The Hazara are not a homogenous group, as a large majority of them are Twelve-Imami Shi’ites, while some are Ismaili Shi’ites. A small number of them belong to the Sunni sect of Islam, which is practiced by some 80% of the Afghan population. Therefore, the majority of them belong to the overall Shi’ite domain that makes up about 15–20% of the Afghan population. Therefore, the Hazaras constitute a minority in Afghanistan in terms of their religious affiliation. Other than variations in religious faith, rural-urban, as well as literacy dichotomies take place within Afghan ethnic groups.
The economic inequality in Afghanistan also has ethnic dimensions. On average, 36% of the population were living under the poverty line between 2008 and 2012, with the poverty severity index, measuring the depth of poverty, increasing from 2.5 to 2.9%. The Gini index, the measure of countries’ inequality, has also increased from 2.29 to 2.31 during the same period of time. According to the National Risk and Vulnerability Assessment, the intensity of poverty in Afghanistan varies across regions, with the highest being in those regions populated by the Hazara people. In those areas, up to 50% of the population is living under the poverty line. These staggering numbers indicate that the economic growth that has recently taken place has not been distributed equally across ethnic groups, with the Hazara being the most disadvantaged.
Overall, in spite of great differences, Afghan ethnic groups’ experience of living together in one state is said to have been one of coexistence and pride in diversity, but also of unequal opportunities and conflict. The brunt of the unjust treatment has mostly been toward the Hazara, historically considered outsiders in Afghanistan. Different interpretations of the Hazara ethnicity have been used to implement policies of exclusion, ostracizing this ethnic group from enjoying the same liberties as the dominant Pashtun group. The Hazara people have long been considered outsiders in the Afghan state, not only for their adherance to the Shia branch of Islam, but also for their allegedly distinctive origins, with this divisiveness often being justified by their physical features. The Pashtun majority, however, are considered to be “native” to Afghanistan, as the very name “Afghan” was originally used as an ethnonym for the Pashtuns . Moreover, “Afghan” is still commonly used by non-Pashtun groups to denote Pashtuns. In contrast, the Hazara are said to be descendants of Genghis Khan, the founder of the Mongol empire, as well as the Mongol soldiers who were present in the region in the 13th century. The Hazara people’s Asiatic physical features are contrasted against the features of the predominant ethnic Pashtuns, further setting them apart and deepening the divide.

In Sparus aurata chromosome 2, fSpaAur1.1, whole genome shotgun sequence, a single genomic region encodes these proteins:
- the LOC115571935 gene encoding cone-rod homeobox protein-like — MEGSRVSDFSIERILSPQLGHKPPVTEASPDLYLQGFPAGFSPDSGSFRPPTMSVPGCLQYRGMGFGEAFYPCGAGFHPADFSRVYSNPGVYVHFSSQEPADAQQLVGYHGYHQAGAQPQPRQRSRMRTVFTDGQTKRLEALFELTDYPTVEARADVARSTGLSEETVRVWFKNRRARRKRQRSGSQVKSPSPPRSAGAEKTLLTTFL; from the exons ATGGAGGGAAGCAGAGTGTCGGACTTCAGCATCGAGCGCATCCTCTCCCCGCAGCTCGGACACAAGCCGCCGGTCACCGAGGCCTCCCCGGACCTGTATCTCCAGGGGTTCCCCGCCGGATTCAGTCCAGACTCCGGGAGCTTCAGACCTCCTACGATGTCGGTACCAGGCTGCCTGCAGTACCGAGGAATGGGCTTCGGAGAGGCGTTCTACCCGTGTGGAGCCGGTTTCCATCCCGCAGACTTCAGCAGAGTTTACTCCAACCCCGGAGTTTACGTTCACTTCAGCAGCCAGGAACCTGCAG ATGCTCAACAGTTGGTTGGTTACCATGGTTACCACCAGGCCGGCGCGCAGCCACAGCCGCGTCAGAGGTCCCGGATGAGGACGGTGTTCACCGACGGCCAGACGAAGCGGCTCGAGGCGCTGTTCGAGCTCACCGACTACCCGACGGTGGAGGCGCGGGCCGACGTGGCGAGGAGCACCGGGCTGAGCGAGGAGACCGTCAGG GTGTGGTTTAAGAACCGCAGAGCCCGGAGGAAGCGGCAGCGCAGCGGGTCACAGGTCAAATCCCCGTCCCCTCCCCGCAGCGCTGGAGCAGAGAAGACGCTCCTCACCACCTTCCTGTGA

This idea relates to the Hamitic hypothesis, a factor largely driving horrific violence against Tutsi population in Rwanda during the 1994 genocide. The hypothesis, originally conceived in the 19th century, claimed that all civilised institutions in central Africa were the result of an invasion by Hamites from Europe. European colonialists believed that every civilization had to originate from Europe; therefore, the Tutsi aristocracy and their supposedly “European-like” facial traits in pre-colonial Rwanda were attributed to the European civilisation. Villia Jefremovas has called these interpretations of the origins of ethnicity in Rwanda “fictions of ethnicity,” meaning the creation and recreation of ideas about ethnicity by powerful political actors; it also implies creating imaginary boundaries, and entails the imposition of identity categories. These “fictions of ethnicity” played a significant role in encouraging the dominant Hutu population to commit the atrocities of the genocide. In a frighteningly similar fashion, the fictions about the Hazara ethnicity have served to imply that they are foreigners in the state, and to drive violence and discrimination against them.